The nine-word tweet was sent Thursday afternoon from an account using the name and logo of the pharmaceutical giant Eli Lilly and Co., and it immediately attracted a giant response: “We are excited to announce insulin is free now.”
The tweet carried a blue “verified” check mark, a badge that Twitter had used for years to signal an account’s authenticity — and that Twitter’s new billionaire owner, Elon Musk, had, while declaring “power to the people!” suddenly opened to anyone, regardless of their identity, as long as they paid $8.
But the tweet was a fake — one of what became a fast-multiplying horde of impersonated businesses, political leaders, government agencies and celebrities. By the time Twitter had removed the tweet, more than six hours later, the account had inspired other fake Eli Lilly copycats and been viewed millions of times.
Inside the real Eli Lilly, the fake sparked a panic, according to two people familiar with the matter who spoke on the condition of anonymity because they weren’t authorized to speak publicly. Company officials scrambled to contact Twitter representatives and demanded they kill the viral spoof, worried it could undermine their brand’s reputation or push false claims about people’s medicine. Twitter, its staffing cut in half, didn’t react for hours.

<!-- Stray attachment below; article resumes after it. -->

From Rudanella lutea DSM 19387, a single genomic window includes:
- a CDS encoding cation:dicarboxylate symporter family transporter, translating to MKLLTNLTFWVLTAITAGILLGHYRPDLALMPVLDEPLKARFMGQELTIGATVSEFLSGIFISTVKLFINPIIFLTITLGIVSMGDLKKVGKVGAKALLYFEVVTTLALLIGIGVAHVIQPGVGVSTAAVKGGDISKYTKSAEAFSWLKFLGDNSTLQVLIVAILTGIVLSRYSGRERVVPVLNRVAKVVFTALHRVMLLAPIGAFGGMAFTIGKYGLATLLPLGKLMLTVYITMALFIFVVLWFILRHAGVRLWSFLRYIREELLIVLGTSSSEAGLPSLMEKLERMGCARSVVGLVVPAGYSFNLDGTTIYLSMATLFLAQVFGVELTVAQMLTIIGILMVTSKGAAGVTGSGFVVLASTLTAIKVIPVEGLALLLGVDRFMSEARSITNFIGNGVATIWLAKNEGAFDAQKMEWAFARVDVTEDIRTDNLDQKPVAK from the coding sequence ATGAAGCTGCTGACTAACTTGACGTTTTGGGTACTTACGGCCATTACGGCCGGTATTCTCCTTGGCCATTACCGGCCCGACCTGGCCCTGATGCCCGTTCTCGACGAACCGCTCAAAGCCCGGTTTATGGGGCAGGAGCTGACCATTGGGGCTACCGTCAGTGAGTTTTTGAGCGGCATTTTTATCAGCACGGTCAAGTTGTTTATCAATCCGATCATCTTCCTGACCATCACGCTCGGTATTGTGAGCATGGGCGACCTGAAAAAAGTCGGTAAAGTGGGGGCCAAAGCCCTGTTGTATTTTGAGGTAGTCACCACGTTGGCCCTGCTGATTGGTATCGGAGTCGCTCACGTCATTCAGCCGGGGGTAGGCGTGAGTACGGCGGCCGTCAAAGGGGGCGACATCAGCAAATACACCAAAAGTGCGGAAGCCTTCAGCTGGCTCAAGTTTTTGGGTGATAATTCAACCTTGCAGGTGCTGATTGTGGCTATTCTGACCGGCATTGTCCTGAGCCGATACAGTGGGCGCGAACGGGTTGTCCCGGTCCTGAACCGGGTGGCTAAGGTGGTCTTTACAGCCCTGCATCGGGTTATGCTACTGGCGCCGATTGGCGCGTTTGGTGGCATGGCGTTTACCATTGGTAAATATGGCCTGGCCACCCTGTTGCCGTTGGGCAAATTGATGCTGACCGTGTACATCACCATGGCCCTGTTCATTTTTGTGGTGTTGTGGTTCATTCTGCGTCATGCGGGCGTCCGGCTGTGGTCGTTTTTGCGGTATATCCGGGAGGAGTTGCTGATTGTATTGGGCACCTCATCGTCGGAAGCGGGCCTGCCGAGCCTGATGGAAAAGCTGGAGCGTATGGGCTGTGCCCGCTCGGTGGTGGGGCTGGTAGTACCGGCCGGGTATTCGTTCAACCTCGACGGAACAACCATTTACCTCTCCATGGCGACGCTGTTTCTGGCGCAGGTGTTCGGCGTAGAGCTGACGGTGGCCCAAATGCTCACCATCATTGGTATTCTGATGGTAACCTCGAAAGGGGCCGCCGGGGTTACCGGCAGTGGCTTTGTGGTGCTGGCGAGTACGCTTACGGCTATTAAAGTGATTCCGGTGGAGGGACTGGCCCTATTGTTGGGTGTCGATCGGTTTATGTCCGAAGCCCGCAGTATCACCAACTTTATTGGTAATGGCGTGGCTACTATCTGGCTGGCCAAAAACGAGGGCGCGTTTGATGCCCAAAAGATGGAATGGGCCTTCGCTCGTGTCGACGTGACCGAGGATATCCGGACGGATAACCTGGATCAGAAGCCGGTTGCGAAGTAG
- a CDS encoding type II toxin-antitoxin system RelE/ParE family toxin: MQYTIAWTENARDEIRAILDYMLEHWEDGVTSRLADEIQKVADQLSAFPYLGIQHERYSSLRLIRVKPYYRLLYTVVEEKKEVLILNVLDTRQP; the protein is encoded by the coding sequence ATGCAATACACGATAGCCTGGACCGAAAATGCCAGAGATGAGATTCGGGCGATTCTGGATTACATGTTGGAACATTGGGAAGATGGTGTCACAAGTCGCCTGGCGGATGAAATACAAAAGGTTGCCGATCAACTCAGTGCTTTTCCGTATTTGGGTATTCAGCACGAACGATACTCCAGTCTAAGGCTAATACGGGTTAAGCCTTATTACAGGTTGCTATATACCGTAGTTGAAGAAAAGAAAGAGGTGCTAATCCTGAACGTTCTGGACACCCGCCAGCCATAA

The aftermath of that $8 spoof offers a potentially costly lesson for Musk, who has long treated Twitter as a playground for bawdy jokes and trolls but now must find a way to operate as a business following his $44 billion takeover.
By Friday morning, Eli Lilly executives had ordered a halt to all Twitter ad campaigns — a potentially serious blow, given that the $330 billion company controls the kind of massive advertising budget that Musk says the company needs to avoid bankruptcy. They also paused their Twitter publishing plan for all corporate accounts around the world.
“For $8, they’re potentially losing out on millions of dollars in ad revenue,” said Amy O’Connor, a former senior communications official at Eli Lilly who now works at a trade association. “What’s the benefit to a company … of staying on Twitter? It’s not worth the risk when patient trust and health are on the line.” [Continue reading…]